I have been after my husband for years to switch out his Avandia for another similar drug. After his heart attack in 2006, I became concerned that Avandia could be the culprit. After all, he had never had any heart problems prior to taking that drug.
Nonetheless his various military doctors fought his request to change and he continued taking Avandia for nearly four more years. Recently; however, after being assigned to younger doctor, who was better informed on the dangers of Avandia, a switch was finally made.
Proglitazone, also known under the name Actos, is the new drug in my husband’s regimen. It is used as an anti-diabetic medication meant to help control blood sugar spikes in patients that suffer from Type 2 Diabetes.
Proglitazone helps to restore the human body’s response to insulin in order to prevent high blood sugar occurrences. It can be used alone or in connection with other anti-diabetic drugs.
Proglitazone comes in pill form and can be taken with or without food as prescribed by a physician. The drug is usually taken once a day, although the dosage amount may vary slightly from patient to patient.
Like most preventative medications, proglitazone should be taken routinely, around the same time every day. If a dose is missed, it should be taken as soon as it is remembered unless the time to the next dose is shorter than the time from the previous dose. In any instance, it is important not to double up when taking this drug.
Should an overdose take place, contact your local poison control center right away or report to an ER facility. You can also contact the national poison hotline at 1-800-222-1222.
Avoid the use of alcohol in conjunction with this drug. It may enhance your chances of suffering from hypoglycemia (low blood sugar).
Like Avandia, proglitazone can cause or worsen heart problems. However, the likelihood is smaller with it than with Avandia.
Like all drugs, proglitazone can result in some side effects. Some are common and should disappear when the body becomes acclimated to the drug. These include muscle pain, sore throat and tooth pain. Should the problems worsen; however, it is important to notify a physician right away.
Other more serious side effects include abdominal pain, bone fracture, changes in menstruation, dark urine, fast heartbeat, jaundice, nausea alone or accompanied by vomiting and vision problems. These are cause for alarm, which means you should report to an ER facility as quickly as possible.
While proglitazone does not cause hypoglycemia (low blood sugar) it can manifest itself as such if you don’t consume sufficient food calories. Hypoglycemic symptoms include blackouts, chills, damp sweat (cold), dizziness, drowsiness, headache, increased urination, numbness or tingling of the hands or feet, rapid heart beat and uncontrollable shaking. Report to an ER facility if any of these symptoms occur and are not relieved upon eating a candy bar or drinking a glass of orange juice.
To prevent symptoms of hypoglycemia, be sure to eat all meals and partake in healthy snacks in between. Never skip meals.
It is also possible to exhibit symptoms of hyperglycemia (high blood pressure) while taking this drug. They usually indicate that your dosage amount may need adjustment. Symptoms of hyperglycemia include confusion, drowsiness, flushing, fruity breath, increased urination and rapid breathing. If such symptoms are exhibited, contact your doctor right away or report to an ER facility.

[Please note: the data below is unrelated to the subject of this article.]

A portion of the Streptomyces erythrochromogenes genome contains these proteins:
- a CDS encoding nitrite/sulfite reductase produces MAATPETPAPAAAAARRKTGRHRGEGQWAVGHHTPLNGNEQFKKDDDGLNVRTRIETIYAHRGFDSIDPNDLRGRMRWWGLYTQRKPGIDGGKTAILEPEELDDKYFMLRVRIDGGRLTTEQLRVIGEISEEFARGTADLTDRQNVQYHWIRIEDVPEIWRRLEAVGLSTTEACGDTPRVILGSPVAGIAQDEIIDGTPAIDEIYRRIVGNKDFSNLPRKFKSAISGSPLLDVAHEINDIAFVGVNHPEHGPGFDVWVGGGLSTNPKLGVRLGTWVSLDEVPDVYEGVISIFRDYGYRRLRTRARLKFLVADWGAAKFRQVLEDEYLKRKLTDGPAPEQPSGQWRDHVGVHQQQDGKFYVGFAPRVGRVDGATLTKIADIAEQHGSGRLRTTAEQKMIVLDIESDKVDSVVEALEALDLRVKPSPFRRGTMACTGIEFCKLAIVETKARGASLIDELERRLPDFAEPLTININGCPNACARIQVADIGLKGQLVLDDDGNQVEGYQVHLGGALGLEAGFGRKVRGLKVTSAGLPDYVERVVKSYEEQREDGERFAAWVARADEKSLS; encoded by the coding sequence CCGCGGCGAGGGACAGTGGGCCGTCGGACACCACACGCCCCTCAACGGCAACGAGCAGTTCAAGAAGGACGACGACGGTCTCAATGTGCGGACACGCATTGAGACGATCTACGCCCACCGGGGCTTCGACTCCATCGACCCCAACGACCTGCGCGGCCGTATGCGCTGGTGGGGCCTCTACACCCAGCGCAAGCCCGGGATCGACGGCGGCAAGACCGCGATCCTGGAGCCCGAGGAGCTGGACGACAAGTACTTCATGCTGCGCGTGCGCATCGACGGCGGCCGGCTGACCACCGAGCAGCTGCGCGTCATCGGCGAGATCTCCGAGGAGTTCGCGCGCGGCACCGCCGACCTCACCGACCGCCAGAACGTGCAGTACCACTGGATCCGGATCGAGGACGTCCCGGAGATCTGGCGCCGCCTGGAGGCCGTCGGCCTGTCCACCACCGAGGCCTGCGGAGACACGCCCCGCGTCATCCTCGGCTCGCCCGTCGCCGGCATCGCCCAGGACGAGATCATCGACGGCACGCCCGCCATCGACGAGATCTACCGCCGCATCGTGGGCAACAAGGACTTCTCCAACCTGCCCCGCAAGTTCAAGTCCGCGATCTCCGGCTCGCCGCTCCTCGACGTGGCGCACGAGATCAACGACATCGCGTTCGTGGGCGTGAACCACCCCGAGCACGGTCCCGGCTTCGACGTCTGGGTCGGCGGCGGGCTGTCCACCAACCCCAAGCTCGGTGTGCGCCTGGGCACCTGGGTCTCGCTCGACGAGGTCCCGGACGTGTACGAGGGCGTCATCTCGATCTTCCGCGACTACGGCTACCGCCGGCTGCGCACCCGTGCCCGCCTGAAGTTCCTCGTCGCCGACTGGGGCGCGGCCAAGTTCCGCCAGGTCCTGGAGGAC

In a small number of cases, individuals may display an allergic reaction to proglitazone. This will be exhibited by difficulty breathing, extreme dizziness, itching and swelling and skin rash. Should any one or more of these occur, report immediately to an ER.
Before accepting a prescription of proglitazone from your doctor, make certain he has a copy of your full medical history. Be certain he is aware of any existing heart conditions, kidney or liver problems or upper respiratory issues. Any one of these could be enhanced with the use of proglitazone. Also report if you are anemic or have existing eye problems.
Women who are pregnant or breast-feeding may not make good candidates for this medication. However, only a physician can make that determination.
Certain drugs may interact with proglitazone and result in serious medical issues. Drugs to avoid while taking proglitazone include, but are not necessarily limited to other anti-diabetes drugs like insulin, metformin or sulfonylureas; herbal products like fenugreek, ginseng and gymnema; liver enzyme medications like gemfibrozil, rifamycin or rifampin; quinolone and certain antibiotics such as ciproflaxacin.
Be aware that proglitazone can reduce the effectiveness of birth control pills, thereby resulting in pregnancy. Consider switching methods of birth control or take additional precautions if unexpected pregnancy isn’t tolerable.
Store proglitazone at room temperature, away from both light and moisture. Refrain from storing the medication in the bathroom where it might become contaminated. Keep it out of the reach of children and pets, both of which could be adversely affected by this drug.
Do not share proglitazone with other individuals because they have the same diagnosis. It is dangerous to prescribe this medication without benefit of a full medical work up.
Never flush excess medication down the drain or toilet. Instead contact your local pharmacist for disposal instructions.
Pamphlet provided with medication;
Information sheet provided by pharmacist;